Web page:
Zeca Pagodinho's albums are fairly predictable, both in the favored types of genres, melodies, and subject matter that dominate his songs and in the overall excellence of the performances, arrangements, and choice of material. Accordingly, Vida da Minha Vida adds little to the recipe, but rarely disappoints. While to non-Brazilian ears there may be a certain sameness in this collection of sambas and pagode set to similar tempos and arrangements, Pagodinho covers a lot of ground with his choices, cherry-picking from the repertoire of the likes of Gilson de Souza, Ivone Lara, and Fagner, and introducing new compositions such as Monarco and Mauro Diniz's "Dolores e Suas Desilusões." Perhaps the overall mood is a little less upbeat than usual, chiefly in the first half of the album, with plenty of sad love songs such as the heartfelt "Vida da Minha Vida," "Hoje Eu Seu Que Te Amo," and "Desacerto." Soon enough, however, typical Pagodinho vignettes about his beloved everyday people and places (in particular the city of Rio de Janeiro) begin to emerge, such as the duets with samba queen Alcione in "Quem Passa Vai Parar" and with Nelson Sargento in "Encanto da Paisagem." The album closes on a high note with "O Garanhão," one of those amusing character portraits that Pagodinho is particularly fond of, this time an amusing warning to a wannabe playboy that is sure to become a hit by virtue of its appearance on the popular soap opera Passione.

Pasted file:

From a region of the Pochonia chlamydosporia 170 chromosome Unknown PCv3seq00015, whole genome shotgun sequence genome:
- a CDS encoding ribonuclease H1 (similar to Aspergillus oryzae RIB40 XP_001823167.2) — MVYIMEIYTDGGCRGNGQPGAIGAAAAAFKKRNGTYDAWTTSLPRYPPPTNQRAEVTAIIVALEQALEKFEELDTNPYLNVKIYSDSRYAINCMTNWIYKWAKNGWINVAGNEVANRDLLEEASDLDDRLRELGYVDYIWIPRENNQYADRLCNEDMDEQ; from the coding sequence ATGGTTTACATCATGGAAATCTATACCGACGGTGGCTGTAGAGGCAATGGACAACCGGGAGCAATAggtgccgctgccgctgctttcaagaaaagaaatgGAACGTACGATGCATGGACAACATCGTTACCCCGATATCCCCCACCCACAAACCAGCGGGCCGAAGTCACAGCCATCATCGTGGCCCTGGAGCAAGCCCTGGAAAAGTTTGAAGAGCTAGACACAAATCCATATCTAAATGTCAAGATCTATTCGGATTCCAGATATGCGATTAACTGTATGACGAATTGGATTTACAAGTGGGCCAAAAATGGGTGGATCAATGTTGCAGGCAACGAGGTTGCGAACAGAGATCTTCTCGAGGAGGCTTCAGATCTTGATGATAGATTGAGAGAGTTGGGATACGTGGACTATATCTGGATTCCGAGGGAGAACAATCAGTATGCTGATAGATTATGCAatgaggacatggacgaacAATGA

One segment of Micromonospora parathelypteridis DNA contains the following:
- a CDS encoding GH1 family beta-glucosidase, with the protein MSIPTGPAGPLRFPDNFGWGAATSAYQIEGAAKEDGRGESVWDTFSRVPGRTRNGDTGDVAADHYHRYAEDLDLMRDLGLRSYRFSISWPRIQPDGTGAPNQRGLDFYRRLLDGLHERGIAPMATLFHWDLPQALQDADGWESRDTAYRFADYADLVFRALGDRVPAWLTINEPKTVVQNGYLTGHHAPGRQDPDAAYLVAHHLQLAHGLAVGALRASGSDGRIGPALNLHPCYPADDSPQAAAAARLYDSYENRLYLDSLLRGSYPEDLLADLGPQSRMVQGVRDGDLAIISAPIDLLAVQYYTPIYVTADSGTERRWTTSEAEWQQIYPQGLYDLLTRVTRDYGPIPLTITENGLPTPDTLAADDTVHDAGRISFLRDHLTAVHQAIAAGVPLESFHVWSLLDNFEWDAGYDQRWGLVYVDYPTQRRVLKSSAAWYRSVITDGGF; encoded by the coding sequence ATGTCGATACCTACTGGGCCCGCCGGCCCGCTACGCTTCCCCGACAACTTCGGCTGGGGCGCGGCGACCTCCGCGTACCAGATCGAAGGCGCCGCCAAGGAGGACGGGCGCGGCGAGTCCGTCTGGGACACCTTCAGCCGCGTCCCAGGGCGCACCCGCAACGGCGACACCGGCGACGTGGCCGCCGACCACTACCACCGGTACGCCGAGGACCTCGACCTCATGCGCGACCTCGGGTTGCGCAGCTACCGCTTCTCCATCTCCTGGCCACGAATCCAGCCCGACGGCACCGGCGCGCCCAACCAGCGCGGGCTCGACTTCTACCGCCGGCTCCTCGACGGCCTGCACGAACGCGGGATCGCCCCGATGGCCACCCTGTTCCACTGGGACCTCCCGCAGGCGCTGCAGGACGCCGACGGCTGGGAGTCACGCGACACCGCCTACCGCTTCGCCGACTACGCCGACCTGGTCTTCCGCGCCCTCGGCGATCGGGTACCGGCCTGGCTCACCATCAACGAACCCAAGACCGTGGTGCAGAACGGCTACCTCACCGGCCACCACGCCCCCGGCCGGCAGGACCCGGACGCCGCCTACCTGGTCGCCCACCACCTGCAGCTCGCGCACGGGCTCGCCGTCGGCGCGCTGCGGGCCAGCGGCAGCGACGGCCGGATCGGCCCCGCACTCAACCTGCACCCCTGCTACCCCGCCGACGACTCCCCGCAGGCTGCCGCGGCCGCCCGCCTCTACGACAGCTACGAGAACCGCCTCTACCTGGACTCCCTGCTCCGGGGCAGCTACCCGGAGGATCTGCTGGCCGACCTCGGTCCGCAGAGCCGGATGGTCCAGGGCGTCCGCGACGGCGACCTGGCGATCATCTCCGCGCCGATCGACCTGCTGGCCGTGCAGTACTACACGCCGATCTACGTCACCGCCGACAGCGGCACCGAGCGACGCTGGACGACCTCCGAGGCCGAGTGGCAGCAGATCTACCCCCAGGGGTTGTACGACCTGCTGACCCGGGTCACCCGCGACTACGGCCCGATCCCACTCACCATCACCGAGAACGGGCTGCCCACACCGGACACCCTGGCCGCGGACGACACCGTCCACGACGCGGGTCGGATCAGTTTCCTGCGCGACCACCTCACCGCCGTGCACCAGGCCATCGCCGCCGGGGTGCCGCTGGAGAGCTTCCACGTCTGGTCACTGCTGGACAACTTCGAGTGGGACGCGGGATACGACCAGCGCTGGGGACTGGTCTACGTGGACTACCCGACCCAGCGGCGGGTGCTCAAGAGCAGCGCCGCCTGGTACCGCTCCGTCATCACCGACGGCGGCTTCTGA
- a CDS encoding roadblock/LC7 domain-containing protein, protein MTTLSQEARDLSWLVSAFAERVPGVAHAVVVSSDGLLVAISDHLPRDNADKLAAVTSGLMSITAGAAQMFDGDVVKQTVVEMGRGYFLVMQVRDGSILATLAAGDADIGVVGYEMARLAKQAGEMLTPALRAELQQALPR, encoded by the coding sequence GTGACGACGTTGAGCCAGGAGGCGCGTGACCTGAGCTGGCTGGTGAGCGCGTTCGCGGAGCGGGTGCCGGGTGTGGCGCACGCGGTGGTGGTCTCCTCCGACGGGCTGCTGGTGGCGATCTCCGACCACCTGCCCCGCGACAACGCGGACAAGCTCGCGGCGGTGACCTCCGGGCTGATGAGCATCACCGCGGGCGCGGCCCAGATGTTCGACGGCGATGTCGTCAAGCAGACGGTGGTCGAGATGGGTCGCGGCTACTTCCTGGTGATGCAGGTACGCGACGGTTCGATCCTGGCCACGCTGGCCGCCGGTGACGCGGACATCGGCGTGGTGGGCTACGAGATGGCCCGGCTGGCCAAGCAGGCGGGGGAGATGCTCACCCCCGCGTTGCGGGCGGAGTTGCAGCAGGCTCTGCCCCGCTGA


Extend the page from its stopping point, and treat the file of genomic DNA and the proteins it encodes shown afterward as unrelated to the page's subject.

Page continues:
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AllMusic Review by Mariano Prunes